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China Radio: Rare Earth Dispute at WTO

March 28, 2012

This Monday, I was on China Radio International (CRI)’s “Today” program, talking about the latest case brought to the WTO by the U.S., E.U., and Japan challenging China’s export restrictions on rare earth minerals.  The discussion — with Xiang Songcuo, chief economist at the Agricultural Bank of China (AgBank) and Mike Bastin, a researcher at the University of Nottingham’s School of Contemporary Chinese Studies — made for a lively debate.  You can listen to the program here or download it here.

For further background on the topic, you can check out my earlier posts on China’s 2010 cut-off of supplies to Japan and its immediate fall-out, as well as a similar WTO case that China recently lost and efforts to circumvent China’s near-monopoly.  There’s also this research report by the U.S. Geological Survey (USGS) which provides some useful data on China’s estimated reserves as well as production, export, and policy trends.  And here is a Wall Street Journal article on China’s efforts to build a strategic stockpile of rare earth minerals, one of the things I mentioned on the air.

6 Comments leave one →
  1. March 29, 2012 12:46 am

    What do you think, Patrick? Is it not yet another game the US plays to get China?

  2. andao permalink
    March 29, 2012 12:04 pm

    Interesting debate. Mr. Xiang says that China is restricting to domestic as well as international customers, but it sounds like that’s simply untrue. How are they able to justify that selling to Chinese companies (or stockpiling) isn’t bad for the environment, but selling to foreigners is environmentally damaging? His little aside about the US using rare earths to build weapons to contain China was amusing. True motives revealed?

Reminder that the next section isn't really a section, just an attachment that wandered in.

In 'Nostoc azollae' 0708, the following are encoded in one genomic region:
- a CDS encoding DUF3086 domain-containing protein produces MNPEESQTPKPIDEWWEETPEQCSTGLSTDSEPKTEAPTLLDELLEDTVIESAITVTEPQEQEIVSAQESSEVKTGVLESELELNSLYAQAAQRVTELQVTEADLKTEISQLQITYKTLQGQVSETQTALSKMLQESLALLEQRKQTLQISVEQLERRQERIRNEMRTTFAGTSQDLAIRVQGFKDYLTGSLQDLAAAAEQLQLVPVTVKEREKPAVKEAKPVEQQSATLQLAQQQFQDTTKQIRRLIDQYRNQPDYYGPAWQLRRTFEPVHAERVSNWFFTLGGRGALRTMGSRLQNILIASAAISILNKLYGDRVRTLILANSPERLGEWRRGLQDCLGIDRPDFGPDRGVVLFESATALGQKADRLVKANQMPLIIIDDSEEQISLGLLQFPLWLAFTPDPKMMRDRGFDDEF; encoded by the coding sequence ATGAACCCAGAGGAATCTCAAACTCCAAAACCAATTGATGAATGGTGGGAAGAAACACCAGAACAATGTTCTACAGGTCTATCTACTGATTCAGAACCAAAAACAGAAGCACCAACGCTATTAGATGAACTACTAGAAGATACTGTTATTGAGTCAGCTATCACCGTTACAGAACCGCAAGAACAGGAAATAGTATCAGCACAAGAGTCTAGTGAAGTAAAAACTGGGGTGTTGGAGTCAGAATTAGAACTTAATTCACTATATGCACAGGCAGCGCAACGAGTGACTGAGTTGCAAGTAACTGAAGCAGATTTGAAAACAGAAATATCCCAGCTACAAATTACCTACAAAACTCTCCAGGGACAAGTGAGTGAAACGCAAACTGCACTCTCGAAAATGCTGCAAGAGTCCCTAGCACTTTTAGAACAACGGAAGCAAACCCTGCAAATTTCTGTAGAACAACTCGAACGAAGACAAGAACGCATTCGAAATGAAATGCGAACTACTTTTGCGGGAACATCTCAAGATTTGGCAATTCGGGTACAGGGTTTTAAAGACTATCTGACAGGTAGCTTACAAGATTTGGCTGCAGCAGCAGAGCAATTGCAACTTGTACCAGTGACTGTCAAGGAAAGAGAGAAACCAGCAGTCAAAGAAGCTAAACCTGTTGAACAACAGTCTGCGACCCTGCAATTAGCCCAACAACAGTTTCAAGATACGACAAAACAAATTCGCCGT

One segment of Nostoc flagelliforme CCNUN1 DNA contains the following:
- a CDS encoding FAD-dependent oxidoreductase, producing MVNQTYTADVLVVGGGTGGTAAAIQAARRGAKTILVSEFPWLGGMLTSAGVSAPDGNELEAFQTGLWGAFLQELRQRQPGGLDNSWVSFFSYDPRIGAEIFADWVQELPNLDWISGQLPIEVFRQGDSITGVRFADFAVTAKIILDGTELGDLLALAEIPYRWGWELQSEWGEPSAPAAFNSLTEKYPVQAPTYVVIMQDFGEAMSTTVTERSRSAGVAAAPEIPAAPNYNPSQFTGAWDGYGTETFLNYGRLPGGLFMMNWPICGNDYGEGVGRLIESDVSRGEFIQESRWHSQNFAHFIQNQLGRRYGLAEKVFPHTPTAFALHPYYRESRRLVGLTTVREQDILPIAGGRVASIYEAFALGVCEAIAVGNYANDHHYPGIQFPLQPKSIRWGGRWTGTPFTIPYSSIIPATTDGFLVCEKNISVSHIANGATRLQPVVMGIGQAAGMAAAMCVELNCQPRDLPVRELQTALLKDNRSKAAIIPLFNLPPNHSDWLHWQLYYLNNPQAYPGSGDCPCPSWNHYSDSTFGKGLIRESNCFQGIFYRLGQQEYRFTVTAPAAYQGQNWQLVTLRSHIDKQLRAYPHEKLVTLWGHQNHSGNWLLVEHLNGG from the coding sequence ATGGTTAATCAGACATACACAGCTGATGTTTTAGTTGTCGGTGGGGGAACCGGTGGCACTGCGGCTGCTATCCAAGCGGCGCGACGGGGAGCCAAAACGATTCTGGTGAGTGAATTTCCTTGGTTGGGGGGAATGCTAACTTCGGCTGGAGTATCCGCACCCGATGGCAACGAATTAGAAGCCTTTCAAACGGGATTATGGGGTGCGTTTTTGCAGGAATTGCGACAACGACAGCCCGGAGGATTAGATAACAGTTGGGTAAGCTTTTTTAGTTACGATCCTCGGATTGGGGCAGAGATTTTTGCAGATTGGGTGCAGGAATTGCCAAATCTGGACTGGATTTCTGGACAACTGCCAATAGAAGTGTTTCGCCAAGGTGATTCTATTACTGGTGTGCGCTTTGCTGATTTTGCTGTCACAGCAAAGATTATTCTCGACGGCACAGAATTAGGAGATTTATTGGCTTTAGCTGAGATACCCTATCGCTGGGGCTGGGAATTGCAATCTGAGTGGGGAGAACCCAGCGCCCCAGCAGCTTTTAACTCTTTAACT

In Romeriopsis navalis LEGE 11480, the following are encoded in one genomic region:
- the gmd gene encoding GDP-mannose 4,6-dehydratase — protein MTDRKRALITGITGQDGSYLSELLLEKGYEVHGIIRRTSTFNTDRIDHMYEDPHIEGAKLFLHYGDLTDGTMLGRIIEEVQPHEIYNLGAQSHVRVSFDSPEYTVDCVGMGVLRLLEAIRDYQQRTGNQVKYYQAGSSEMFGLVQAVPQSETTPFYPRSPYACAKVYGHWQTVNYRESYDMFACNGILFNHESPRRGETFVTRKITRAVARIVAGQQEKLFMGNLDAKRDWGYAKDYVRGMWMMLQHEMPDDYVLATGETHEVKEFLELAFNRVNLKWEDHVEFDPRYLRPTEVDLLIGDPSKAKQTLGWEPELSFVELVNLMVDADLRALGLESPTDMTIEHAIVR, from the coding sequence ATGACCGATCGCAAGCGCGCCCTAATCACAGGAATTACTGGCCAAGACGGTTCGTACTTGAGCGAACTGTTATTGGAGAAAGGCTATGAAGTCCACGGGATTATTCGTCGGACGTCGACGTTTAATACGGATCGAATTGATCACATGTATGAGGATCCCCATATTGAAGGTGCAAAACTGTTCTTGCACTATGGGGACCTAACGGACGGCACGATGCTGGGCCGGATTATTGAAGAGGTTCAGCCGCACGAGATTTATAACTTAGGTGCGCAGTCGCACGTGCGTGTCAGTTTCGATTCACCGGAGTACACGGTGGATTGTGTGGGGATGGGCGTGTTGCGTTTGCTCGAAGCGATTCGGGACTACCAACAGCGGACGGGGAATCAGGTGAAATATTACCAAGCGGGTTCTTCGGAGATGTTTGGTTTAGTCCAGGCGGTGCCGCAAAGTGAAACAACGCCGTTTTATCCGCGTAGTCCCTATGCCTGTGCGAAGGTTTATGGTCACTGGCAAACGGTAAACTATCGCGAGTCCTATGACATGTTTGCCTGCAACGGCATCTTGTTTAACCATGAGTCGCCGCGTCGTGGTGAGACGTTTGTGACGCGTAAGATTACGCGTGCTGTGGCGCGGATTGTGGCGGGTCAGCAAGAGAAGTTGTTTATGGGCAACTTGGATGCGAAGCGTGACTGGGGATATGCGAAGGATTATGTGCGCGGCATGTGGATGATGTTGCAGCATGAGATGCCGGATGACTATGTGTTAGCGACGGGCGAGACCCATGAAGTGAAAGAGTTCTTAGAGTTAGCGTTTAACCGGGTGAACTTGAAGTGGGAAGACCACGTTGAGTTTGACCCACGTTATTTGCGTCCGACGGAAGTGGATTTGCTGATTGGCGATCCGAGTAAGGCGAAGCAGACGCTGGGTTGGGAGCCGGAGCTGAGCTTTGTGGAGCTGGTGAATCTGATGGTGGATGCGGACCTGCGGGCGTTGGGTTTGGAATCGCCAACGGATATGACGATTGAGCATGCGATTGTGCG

Mr. Bastin’s opinions are very odd. He says that US mines getting undercut by Chinese miners is somehow the US government’s fault? I don’t think it’s the US government’s responsibility to prop up noncompetitive industry, so I don’t understand that point at all. Also, Mr. Bastin’s excuse that the world has to wait while China learns WTO rules was pretty hilarious. I’m glad he got slam dunked on by the host. I also don’t see how Chinese rare earth is an election issue either…wouldn’t reopening the US mines create more jobs in the US anyway?

  3. irh permalink
    March 29, 2012 2:22 pm

    This was an interesting debate, but it seems that the only real dispute is whether domestic buyers are also facing quotas. This is a question of fact rather than a disagreement over legal interpretation. This is good news in that it makes the case quite simple, but bad news because it brings an element of distrust to the issue: are the Chinese “hiding” domestic sales? This sentiment is reinforced by the nature in which restrictions were placed on exports to Japan in 2010, apparently voluntarily by producing firms.

    A few of things stuck out to me in the show. First, the “slam-dunking” of Mr. Bastin by the host was pretty unprofessional even if it was somewhat justified; second, and perhaps related to the first point, is Mr. Bastin’s bizarre antagonism towards the United States; and third, I found it strange that the hosts asked a panel of economists and area studies experts their opinions regarding environmental degradation—were no geologists or environmental scientists available?

  4. princess1960 permalink
    April 3, 2012 12:33 am

    analytice ..chines situation ..
    you are smart..but noone now spend with out be sure good when global economic situation is really in trouble ..the word WAITING have very importance..if i have capital i dont use …just move is risk ..IS EASY TO LOSE BUT DEFFICULT TO MAKE..
    professor chine is ready in downroad…anyway one opinion personal .i am not expert..
    thank you and i am with you for everything you said ..liberal +conser=comunist
    i have problem with red color ..I LIKE ..

  5. FrParlentAuxFr permalink
    April 5, 2012 9:05 am

    The West will have to get its hands dirty at mining again,so be it.


  1. Weekly Round Up April 5 – 2012 | Connect the Dots

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